Opinion

Was The Water Crisis In Flint Racially Driven?

Flint has a population of 99,000 with 57% of the population being black. The amount of residents below the poverty line is 42%. These numbers have led to great controversy.

Flint is a city in Michigan with a population of 99,000. 57% of the population is black and the amount of residents below the poverty line is 42%. These numbers have led to great controversy – “Was Flint neglected because its population is made up of mainly blacks and 42% of the people are poor?”

Back in 2001, Flint River Assessment enlightened the people with information concerning the river’s conditions. They bluntly said the conditions of the river were low. The river had “fecal coliform bacteria, oils, low dissolved oxygen, plant nutrients, and toxic substances,” yet back in 2014, the city decided to change the city water source to this toxic river.

“Why,” you ask? Because the city wanted to be cheap.

One company provided safe, efficient water from the Detroit River and Lake Huron, while the other was in the process of building pipe lines to connect Lake Huron to Flint. So as a temporary fix, the city chose to compromise their civilian’s well-being to save a couple bucks.

But the problems didn’t stop there.

You remember some of the germs I mentioned earlier that were in this toxic river? Well one of the bacteria, coliform, is known to cause organisms such as E. coli. But wait. They had another brilliant idea. Instead of simply switching the water source from the river, they decided to be cheap again and use chlorine to sanitize the water supply.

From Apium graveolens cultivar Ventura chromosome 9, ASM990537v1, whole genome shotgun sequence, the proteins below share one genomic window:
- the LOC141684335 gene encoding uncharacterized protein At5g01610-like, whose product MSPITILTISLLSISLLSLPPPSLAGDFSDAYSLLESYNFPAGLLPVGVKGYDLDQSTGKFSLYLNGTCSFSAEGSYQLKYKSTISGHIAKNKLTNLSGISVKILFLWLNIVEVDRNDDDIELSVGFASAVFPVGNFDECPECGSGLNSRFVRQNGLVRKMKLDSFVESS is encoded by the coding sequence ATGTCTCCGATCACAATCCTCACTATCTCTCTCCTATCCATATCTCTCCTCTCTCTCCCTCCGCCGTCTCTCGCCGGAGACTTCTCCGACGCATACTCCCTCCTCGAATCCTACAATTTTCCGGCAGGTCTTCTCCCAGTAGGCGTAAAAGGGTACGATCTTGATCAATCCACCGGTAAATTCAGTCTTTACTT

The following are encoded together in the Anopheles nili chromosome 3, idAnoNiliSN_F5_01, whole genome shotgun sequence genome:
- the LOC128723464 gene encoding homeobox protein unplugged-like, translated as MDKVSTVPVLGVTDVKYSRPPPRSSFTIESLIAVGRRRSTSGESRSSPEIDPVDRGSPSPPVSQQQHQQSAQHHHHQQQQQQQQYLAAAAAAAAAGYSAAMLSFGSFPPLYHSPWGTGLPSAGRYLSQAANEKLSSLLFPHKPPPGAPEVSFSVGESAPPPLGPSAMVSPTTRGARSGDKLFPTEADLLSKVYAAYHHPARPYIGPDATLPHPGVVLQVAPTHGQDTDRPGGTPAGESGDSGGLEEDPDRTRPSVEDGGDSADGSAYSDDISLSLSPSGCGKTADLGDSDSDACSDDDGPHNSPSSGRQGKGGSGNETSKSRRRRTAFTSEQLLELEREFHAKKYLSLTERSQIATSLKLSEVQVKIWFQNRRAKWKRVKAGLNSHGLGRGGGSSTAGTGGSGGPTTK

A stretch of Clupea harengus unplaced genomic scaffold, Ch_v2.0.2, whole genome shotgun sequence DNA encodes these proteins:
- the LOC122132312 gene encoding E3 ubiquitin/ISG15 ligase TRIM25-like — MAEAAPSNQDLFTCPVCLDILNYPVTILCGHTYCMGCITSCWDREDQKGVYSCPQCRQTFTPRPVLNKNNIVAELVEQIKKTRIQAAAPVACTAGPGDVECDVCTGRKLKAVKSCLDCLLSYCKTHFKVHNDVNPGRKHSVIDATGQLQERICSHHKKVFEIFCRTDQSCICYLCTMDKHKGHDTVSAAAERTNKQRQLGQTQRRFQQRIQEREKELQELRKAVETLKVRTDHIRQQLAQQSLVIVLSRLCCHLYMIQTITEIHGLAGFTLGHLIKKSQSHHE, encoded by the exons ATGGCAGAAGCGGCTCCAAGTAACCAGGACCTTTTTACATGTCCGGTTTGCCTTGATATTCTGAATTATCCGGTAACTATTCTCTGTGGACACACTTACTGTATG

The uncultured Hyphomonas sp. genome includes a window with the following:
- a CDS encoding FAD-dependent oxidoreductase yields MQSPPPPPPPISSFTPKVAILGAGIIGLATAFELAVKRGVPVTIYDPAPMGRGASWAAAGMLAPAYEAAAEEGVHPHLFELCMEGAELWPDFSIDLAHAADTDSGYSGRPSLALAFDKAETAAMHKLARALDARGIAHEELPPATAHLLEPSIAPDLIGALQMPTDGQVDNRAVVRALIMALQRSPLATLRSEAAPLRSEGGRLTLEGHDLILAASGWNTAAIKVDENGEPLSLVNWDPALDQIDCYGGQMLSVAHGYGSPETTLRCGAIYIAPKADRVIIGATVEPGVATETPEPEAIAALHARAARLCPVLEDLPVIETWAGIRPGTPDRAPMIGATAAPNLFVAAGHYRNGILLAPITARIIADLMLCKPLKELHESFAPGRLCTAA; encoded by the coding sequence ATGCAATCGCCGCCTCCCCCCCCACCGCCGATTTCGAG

In February of 2015 a Flint resident contacted the EPA, informing them on the high levels of lead within their home’s water. A few weeks after this, test results showed that Flint water without corrosion was slightly above the hazardous waste level.

Here’s where the idea of racism comes into effect:

The issues of racism, classism, and injustice have enraged students. Had it been some other city with riches, a thing like this would have never happened. This still leaves us to wonder, “Was this a racial issue?”

Students from a university were forced to confront the reality of race and power. “I don’t want to see it as a black or white issue,” said a student named Al. “But living in Flint has made me more conscious of this. I am white, but during this crisis I was black. I was ignored by the governor because I didn’t count.” “Nah,” said another student. “You can leave Flint, and you’re white again. This is about race, about being black and invisible.”

But wait, I’m not going to stop there!

Michigan’s attorney general has filed criminal claims against six state employees regarding the lead poisoning. Eighteen new criminal charges have been placed on the six employees. Three with the Michigan Department of Health and Human Services and three with the Department of Environmental Quality. The current and former DEQ officials were also charged with misconduct, conspiracy to tamper, and willful neglect of duty. There’s also more charges being speculated.

But hey, look on the bright side. The black community is finally getting justice. They just had to get lead poisoning to do so.

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